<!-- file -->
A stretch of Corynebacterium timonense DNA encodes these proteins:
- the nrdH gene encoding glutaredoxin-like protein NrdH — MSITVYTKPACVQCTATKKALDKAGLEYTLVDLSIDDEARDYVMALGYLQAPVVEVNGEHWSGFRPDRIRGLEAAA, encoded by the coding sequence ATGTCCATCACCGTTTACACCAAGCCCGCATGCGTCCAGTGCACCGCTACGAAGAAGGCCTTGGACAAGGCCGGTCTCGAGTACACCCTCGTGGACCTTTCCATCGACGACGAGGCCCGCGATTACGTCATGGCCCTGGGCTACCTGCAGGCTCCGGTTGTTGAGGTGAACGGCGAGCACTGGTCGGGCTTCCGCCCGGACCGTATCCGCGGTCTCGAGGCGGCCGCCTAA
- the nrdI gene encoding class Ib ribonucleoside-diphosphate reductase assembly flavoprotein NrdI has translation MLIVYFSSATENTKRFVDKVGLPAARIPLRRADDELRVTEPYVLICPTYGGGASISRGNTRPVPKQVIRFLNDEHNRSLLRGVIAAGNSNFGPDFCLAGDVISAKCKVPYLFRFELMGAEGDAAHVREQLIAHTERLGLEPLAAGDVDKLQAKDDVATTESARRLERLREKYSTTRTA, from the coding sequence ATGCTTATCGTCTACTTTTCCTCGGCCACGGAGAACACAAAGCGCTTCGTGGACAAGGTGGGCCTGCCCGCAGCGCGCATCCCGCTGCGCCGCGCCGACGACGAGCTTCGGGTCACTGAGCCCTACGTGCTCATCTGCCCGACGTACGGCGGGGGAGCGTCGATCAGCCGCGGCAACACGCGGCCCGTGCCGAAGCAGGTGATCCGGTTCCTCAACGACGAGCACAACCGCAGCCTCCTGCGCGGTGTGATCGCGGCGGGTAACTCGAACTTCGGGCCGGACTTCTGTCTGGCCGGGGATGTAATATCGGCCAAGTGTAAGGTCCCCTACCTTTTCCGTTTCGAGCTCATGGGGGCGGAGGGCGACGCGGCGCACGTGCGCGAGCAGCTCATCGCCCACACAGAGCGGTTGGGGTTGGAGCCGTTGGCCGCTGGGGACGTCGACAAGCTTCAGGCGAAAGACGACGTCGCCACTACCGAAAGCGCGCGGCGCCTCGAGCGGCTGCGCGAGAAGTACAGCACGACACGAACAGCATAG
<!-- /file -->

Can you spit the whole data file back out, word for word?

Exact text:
A stretch of Corynebacterium timonense DNA encodes these proteins:
- the nrdH gene encoding glutaredoxin-like protein NrdH — MSITVYTKPACVQCTATKKALDKAGLEYTLVDLSIDDEARDYVMALGYLQAPVVEVNGEHWSGFRPDRIRGLEAAA, encoded by the coding sequence ATGTCCATCACCGTTTACACCAAGCCCGCATGCGTCCAGTGCACCGCTACGAAGAAGGCCTTGGACAAGGCCGGTCTCGAGTACACCCTCGTGGACCTTTCCATCGACGACGAGGCCCGCGATTACGTCATGGCCCTGGGCTACCTGCAGGCTCCGGTTGTTGAGGTGAACGGCGAGCACTGGTCGGGCTTCCGCCCGGACCGTATCCGCGGTCTCGAGGCGGCCGCCTAA
- the nrdI gene encoding class Ib ribonucleoside-diphosphate reductase assembly flavoprotein NrdI has translation MLIVYFSSATENTKRFVDKVGLPAARIPLRRADDELRVTEPYVLICPTYGGGASISRGNTRPVPKQVIRFLNDEHNRSLLRGVIAAGNSNFGPDFCLAGDVISAKCKVPYLFRFELMGAEGDAAHVREQLIAHTERLGLEPLAAGDVDKLQAKDDVATTESARRLERLREKYSTTRTA, from the coding sequence ATGCTTATCGTCTACTTTTCCTCGGCCACGGAGAACACAAAGCGCTTCGTGGACAAGGTGGGCCTGCCCGCAGCGCGCATCCCGCTGCGCCGCGCCGACGACGAGCTTCGGGTCACTGAGCCCTACGTGCTCATCTGCCCGACGTACGGCGGGGGAGCGTCGATCAGCCGCGGCAACACGCGGCCCGTGCCGAAGCAGGTGATCCGGTTCCTCAACGACGAGCACAACCGCAGCCTCCTGCGCGGTGTGATCGCGGCGGGTAACTCGAACTTCGGGCCGGACTTCTGTCTGGCCGGGGATGTAATATCGGCCAAGTGTAAGGTCCCCTACCTTTTCCGTTTCGAGCTCATGGGGGCGGAGGGCGACGCGGCGCACGTGCGCGAGCAGCTCATCGCCCACACAGAGCGGTTGGGGTTGGAGCCGTTGGCCGCTGGGGACGTCGACAAGCTTCAGGCGAAAGACGACGTCGCCACTACCGAAAGCGCGCGGCGCCTCGAGCGGCTGCGCGAGAAGTACAGCACGACACGAACAGCATAG